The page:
If Gap does want to do something other than get the basics right then here is my advice. Gap should consider storing my preferences in terms of the products that I have bought from them. And allow me to order those products from them. Why do I say that? Whilst I like their latest Chino trousers (the ones I brought from them recently) I prefer the ones that I bought several years ago.  The fact that those trousers are no longer available makes them that much more attractive to me. I wonder how many others are like me. If there are enough of us then there might be a market for listening to and catering to our needs. Back in the days when I was a consultant with Peppers & Rogers, we would put this idea into the mass customisation bucket.  This is where information technology would be useful, even essential, for improving the Customer Experience.

I wish you a great week, thanks for listening – your listening calls forth my speaking.  And if you have thoughts that which you wish to share then please engage in a conversation with me by commenting.

 

What Is The Price Of Customer Loyalty And Who Pays It?

I say that there is a ‘price’ attached to everything and it is always paid. What is open to influence is ‘who’ pays the ‘price’.  The question I wish to address in this conversation is this one: what is the price of customer loyalty and who pays it?

Let’s leave aside theory for those that specialise in it: the professors, the authors, the ‘gurus’. And look it this question in the concrete – through my lived experience.  In particular, let’s look at two recent events and experiences.

Churchill: The Price of Customer Loyalty is a 70% Mark Up

Recently, I got a renewal reminder through from Churchill regarding the car insurance policy I have with this organisation. The price was was around £320. And I was assured that I was taken care of, needed to do nothing, was in safe hands and this insurance would be renewed automatically.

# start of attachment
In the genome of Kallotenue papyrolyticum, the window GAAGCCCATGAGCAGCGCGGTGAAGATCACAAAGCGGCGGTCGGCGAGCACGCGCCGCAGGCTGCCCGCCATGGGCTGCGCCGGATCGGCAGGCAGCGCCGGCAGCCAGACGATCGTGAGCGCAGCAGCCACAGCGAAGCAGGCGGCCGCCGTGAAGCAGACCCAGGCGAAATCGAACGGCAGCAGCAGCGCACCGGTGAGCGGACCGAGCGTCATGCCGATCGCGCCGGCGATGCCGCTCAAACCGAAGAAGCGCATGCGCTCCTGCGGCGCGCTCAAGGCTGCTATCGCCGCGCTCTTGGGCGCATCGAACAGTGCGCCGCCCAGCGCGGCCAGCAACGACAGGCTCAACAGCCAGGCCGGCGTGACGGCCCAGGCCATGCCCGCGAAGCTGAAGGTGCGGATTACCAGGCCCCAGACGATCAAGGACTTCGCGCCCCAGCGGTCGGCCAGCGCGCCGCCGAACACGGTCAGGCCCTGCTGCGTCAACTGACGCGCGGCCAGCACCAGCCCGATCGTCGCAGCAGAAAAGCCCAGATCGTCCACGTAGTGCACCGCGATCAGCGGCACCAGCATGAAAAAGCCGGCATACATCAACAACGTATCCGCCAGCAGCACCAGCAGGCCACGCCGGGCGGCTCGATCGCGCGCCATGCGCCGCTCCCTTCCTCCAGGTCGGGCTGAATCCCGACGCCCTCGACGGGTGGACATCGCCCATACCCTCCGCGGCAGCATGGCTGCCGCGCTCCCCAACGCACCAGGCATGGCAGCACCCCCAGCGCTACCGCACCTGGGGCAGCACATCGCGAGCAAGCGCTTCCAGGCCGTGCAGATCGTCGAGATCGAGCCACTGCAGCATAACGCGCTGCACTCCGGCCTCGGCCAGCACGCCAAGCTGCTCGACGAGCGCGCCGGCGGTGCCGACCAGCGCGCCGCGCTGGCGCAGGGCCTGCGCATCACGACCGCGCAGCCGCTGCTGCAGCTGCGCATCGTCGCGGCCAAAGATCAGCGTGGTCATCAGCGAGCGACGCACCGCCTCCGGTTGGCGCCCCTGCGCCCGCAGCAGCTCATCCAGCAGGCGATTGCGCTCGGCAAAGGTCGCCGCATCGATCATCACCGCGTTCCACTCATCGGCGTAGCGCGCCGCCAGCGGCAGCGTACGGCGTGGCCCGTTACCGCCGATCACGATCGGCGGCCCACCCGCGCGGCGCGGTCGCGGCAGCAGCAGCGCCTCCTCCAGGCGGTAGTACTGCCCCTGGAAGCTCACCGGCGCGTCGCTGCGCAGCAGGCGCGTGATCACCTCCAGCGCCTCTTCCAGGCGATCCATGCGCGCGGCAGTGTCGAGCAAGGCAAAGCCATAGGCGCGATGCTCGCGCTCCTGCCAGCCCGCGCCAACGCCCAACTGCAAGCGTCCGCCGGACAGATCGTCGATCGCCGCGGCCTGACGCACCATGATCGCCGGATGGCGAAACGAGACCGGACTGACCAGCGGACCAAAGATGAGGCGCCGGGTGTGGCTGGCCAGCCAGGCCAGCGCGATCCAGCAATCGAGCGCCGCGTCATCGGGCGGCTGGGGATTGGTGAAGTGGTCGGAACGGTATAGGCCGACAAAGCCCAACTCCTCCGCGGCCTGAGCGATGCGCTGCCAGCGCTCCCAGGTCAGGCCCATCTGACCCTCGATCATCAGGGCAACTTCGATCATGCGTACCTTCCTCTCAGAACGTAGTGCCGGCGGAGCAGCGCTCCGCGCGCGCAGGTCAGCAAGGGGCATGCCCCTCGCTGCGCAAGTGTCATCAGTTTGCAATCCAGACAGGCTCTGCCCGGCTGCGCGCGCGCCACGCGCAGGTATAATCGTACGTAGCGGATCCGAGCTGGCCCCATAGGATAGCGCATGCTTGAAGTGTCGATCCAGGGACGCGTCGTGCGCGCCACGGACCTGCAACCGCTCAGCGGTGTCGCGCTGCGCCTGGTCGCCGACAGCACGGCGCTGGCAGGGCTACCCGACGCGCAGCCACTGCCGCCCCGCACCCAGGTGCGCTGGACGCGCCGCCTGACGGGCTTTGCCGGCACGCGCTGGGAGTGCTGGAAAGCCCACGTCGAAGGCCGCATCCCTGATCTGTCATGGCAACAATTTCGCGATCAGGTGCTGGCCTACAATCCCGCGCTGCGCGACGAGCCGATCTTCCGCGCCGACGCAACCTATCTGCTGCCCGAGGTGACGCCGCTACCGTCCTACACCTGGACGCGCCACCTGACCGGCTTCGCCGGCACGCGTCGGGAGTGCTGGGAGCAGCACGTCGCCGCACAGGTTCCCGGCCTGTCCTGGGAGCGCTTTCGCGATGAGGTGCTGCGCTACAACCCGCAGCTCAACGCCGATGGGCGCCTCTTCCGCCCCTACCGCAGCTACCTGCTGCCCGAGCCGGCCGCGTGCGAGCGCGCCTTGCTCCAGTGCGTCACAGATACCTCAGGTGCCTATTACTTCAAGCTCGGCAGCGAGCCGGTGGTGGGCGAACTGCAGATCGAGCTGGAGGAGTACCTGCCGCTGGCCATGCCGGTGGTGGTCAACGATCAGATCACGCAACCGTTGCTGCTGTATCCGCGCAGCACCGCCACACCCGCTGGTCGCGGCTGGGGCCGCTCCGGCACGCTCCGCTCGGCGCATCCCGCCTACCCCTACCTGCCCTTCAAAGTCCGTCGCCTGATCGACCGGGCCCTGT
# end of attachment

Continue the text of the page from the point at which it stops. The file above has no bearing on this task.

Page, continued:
In the early part of my business life I got a good look inside the insurance industry. What struck me was how the folks in the insurance industry did everything in their power to not pay customer claims including legitimate claims. Where paying out could not be stopped, the focus was on delaying payment as long as possible (money in the bank earns interest for the insurance company) and making an effort to get the customer to agree to a smaller amount than the customer was due.

With this in mind, and a niggle at the back of my mind suggesting that the previous year the premium had been less than £200, I started my due diligence on the insurance comparison websites. Guess who showed up among the most competitive insurance providers? Churchill.  Guess what the premium was? £187

Let’s take a good look at this from a loyalty perspective. The price of loyalty was to be paid by me as follows: increase in premium of £133 which amounts to a markup (on the £187) of 71%.

What did Churchill offer me in return for this extra premium? Nothing. The only difference between the £187 (on website) and the £320 (renewal) was that I got less cover! The £187 premium included free car breakdown insurance, the £320 premium did not.

What did I do? I took out a new policy for £187 and then rang to cancel the renewal. How did the call-centre agent respond? She asked me to allow her to match the best quote I had got elsewhere. I told her that Churchill had already done that. When I explained that I had taken out a new policy via the website she told me that it was normal for new customers to get a better deal especially if they sign-up online.

What else did she do? She told me off. For what? For taking out a new policy and messing up the internal system. What would she have liked me to do? Ring up Churchill, ask them to match the quote, get the renewal premium amended and continue with the existing policy.  It occurs to me that Churchill is true outside-in organisation which understand the customer and focuses on the customer experience. How else does one come up with this radical approach to doing business? Joking!  And sadly, the orientation is the default one despite all the talk.

Lesson for Customers: Never trust a commercial organisation to have your interests at heart. The standard practice is to sell you what makes most revenue-profit for the organisation this year.